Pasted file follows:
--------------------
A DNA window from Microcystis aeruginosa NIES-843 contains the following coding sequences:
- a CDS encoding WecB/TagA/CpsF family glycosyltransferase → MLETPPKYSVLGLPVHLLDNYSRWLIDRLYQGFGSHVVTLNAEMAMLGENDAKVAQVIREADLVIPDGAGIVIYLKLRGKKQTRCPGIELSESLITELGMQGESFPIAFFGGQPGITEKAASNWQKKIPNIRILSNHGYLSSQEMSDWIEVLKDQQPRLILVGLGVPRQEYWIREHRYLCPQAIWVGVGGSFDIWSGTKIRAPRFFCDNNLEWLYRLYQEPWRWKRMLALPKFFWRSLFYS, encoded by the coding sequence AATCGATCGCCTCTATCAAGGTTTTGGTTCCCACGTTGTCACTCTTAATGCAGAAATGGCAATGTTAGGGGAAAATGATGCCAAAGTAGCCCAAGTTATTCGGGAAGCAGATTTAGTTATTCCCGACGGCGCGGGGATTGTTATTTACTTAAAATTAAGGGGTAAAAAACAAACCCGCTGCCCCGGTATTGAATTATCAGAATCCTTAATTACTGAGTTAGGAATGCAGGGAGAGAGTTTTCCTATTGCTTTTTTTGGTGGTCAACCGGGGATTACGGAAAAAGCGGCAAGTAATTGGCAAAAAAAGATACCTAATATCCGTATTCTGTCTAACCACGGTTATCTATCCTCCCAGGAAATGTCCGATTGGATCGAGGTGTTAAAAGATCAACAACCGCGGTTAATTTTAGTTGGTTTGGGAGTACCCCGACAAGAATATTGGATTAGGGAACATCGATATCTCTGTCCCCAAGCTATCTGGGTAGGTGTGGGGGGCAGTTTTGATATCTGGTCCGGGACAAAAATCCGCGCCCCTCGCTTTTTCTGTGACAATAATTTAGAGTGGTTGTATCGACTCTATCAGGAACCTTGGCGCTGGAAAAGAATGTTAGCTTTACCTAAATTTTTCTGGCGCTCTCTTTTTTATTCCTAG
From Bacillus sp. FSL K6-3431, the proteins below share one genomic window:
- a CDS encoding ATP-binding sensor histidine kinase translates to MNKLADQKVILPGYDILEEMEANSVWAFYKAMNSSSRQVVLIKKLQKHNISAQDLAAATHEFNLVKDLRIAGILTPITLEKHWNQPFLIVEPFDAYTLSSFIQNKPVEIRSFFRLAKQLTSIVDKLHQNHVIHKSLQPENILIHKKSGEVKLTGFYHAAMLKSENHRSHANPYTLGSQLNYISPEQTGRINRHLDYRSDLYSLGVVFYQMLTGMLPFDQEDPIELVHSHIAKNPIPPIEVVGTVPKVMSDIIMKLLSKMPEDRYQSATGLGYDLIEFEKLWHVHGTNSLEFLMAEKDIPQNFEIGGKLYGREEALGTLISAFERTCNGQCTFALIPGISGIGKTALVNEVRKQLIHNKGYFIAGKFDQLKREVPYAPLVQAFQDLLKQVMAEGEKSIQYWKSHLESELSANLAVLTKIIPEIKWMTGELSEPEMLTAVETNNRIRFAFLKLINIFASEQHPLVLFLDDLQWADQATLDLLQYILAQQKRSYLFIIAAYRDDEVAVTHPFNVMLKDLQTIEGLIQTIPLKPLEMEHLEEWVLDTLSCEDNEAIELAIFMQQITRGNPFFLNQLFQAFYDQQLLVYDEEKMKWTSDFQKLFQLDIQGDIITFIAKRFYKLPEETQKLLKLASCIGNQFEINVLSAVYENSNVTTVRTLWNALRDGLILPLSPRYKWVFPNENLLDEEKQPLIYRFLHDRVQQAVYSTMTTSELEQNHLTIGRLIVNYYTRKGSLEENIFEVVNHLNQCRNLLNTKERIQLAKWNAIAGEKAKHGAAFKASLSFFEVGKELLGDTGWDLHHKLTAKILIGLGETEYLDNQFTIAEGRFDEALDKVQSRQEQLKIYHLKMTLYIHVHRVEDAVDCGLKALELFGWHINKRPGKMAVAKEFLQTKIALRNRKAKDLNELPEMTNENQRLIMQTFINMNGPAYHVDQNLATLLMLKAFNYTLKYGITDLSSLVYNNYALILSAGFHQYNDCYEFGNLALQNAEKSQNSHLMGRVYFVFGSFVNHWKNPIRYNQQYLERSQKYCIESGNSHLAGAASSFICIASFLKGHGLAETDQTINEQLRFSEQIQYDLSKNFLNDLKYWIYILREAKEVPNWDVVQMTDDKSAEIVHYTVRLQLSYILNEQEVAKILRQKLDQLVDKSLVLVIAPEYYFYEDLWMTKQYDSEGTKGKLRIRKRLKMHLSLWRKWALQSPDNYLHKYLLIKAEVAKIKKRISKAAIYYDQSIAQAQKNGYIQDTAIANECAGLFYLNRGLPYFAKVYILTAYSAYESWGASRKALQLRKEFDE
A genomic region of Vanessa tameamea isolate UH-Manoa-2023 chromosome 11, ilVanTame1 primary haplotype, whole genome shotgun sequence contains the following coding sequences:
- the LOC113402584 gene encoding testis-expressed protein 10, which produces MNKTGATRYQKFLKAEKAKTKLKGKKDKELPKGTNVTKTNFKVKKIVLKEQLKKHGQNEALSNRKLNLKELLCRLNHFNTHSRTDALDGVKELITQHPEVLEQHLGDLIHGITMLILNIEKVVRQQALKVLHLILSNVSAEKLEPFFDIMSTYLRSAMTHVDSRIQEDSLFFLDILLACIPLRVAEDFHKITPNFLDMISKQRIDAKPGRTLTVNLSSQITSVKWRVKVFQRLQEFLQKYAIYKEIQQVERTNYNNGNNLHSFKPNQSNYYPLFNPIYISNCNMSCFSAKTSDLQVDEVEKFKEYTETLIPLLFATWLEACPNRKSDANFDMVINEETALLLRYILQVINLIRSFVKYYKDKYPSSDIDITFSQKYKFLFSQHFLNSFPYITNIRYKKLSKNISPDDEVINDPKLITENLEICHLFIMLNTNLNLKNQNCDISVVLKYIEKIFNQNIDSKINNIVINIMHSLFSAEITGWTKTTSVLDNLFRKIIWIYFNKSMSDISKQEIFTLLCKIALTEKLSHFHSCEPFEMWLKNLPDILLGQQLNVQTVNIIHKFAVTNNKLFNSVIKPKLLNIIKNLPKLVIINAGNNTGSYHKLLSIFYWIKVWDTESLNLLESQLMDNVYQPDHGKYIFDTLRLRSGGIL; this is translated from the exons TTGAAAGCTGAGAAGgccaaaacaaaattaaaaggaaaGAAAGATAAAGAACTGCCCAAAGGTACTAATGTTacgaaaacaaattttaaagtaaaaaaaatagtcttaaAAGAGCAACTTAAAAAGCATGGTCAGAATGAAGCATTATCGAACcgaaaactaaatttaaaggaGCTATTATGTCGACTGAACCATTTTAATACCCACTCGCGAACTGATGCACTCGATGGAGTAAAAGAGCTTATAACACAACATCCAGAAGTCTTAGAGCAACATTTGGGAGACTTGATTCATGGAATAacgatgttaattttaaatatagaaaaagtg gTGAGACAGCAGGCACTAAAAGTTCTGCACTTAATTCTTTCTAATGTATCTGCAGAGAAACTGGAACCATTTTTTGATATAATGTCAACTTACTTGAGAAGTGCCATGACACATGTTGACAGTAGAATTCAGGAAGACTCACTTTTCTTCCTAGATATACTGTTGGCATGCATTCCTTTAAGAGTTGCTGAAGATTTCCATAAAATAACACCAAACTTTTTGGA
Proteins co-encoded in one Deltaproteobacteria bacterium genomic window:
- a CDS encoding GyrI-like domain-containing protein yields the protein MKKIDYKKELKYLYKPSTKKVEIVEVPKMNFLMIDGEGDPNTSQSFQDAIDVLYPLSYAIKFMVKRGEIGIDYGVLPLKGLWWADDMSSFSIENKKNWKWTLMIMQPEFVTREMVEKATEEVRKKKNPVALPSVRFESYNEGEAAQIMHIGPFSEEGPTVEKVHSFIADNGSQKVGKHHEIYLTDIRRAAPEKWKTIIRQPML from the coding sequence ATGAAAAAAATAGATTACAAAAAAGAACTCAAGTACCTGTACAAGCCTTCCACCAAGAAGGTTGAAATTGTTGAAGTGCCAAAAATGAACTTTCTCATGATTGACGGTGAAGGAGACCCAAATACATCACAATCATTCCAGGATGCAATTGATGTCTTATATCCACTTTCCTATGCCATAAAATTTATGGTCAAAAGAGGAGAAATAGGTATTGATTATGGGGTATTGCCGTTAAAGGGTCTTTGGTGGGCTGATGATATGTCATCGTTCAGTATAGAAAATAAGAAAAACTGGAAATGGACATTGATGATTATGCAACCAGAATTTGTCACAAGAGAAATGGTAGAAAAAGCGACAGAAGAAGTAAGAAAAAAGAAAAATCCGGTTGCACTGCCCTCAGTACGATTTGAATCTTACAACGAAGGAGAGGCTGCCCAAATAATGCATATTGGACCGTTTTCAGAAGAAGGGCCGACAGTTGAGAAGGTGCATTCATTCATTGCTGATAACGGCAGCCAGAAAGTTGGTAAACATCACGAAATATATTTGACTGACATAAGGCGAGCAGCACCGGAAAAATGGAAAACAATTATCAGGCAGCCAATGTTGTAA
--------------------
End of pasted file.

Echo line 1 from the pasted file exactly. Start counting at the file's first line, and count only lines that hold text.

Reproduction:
A DNA window from Microcystis aeruginosa NIES-843 contains the following coding sequences: